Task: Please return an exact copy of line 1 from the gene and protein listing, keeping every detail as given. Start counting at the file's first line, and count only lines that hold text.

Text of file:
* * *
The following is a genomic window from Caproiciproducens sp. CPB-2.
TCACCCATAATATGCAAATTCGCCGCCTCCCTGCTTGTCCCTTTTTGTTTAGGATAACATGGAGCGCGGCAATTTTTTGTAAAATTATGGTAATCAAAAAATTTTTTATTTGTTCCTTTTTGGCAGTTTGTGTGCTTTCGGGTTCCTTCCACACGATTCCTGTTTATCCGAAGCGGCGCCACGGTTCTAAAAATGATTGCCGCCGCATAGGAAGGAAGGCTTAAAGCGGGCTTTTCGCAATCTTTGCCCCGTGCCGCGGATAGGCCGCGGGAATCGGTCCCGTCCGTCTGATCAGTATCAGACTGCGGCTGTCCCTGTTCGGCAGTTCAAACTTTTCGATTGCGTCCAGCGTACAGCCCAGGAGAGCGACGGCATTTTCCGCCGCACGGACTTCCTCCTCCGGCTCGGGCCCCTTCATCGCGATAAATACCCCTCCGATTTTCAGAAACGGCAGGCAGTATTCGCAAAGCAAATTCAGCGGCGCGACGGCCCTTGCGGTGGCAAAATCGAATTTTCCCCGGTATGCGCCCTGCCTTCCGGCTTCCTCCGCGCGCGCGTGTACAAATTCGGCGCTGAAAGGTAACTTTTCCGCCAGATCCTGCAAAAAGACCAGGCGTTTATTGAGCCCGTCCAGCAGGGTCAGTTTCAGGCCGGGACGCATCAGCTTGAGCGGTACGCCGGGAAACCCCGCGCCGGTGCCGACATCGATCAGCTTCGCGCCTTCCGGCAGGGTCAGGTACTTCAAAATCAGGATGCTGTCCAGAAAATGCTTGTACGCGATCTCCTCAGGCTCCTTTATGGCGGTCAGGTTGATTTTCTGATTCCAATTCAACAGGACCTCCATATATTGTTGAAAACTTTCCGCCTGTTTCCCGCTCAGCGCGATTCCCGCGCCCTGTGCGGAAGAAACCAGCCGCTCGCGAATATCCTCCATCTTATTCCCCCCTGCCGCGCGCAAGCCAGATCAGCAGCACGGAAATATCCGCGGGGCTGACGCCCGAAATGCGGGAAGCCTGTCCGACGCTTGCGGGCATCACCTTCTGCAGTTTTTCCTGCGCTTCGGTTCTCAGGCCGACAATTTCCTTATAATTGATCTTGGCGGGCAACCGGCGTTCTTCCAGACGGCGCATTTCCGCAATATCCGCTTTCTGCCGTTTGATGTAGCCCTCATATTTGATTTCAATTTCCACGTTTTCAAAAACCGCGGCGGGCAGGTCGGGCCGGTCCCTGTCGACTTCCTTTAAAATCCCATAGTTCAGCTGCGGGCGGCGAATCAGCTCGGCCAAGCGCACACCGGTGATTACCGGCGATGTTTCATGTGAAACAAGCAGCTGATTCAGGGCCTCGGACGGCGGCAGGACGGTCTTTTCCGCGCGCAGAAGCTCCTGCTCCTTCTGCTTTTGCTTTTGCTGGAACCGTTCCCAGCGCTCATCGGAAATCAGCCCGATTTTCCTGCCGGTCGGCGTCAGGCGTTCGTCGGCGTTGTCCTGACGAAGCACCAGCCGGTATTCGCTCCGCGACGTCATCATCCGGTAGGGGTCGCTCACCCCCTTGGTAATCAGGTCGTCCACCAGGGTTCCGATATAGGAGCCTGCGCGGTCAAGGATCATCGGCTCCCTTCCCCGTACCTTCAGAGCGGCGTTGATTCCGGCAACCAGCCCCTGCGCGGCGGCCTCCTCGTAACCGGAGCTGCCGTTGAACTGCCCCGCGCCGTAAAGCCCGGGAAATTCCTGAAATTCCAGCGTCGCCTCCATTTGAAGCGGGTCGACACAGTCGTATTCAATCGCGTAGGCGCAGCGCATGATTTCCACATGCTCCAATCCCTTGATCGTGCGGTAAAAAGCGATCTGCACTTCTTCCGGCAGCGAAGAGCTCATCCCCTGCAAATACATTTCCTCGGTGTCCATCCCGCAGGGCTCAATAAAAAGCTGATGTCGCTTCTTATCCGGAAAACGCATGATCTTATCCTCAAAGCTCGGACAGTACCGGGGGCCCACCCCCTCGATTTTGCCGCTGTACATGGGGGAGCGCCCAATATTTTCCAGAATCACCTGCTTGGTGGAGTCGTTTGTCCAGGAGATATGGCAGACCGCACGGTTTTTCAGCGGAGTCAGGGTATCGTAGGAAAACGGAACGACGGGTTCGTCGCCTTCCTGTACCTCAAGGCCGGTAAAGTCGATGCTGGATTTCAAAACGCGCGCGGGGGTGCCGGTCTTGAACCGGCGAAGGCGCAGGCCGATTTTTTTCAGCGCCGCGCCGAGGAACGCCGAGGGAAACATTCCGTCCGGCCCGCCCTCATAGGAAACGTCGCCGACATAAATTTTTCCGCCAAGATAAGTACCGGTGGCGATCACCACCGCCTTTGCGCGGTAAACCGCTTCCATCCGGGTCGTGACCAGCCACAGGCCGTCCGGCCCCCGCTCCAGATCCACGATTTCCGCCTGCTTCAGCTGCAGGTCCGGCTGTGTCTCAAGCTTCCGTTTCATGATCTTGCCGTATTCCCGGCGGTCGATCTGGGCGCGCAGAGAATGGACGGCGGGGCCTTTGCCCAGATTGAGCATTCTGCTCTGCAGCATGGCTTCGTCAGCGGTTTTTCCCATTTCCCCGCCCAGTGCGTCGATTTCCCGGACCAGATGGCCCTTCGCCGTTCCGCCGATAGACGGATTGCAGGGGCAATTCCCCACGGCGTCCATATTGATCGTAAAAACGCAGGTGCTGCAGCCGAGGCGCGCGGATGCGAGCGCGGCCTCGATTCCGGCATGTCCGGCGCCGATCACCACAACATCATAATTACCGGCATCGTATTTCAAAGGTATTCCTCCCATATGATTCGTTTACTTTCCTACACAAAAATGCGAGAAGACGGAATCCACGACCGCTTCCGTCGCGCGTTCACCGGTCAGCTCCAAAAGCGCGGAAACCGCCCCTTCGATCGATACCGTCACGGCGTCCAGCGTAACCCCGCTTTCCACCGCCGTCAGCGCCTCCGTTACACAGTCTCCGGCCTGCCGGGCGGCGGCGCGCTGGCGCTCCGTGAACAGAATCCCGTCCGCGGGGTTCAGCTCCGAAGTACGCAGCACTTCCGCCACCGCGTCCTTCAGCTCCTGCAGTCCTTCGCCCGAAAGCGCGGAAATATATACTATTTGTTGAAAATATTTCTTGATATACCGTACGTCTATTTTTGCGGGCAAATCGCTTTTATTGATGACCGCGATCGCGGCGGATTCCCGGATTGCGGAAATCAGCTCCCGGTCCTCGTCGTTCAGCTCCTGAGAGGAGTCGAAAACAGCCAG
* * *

The following is a genomic window from Caproiciproducens sp. CPB-2.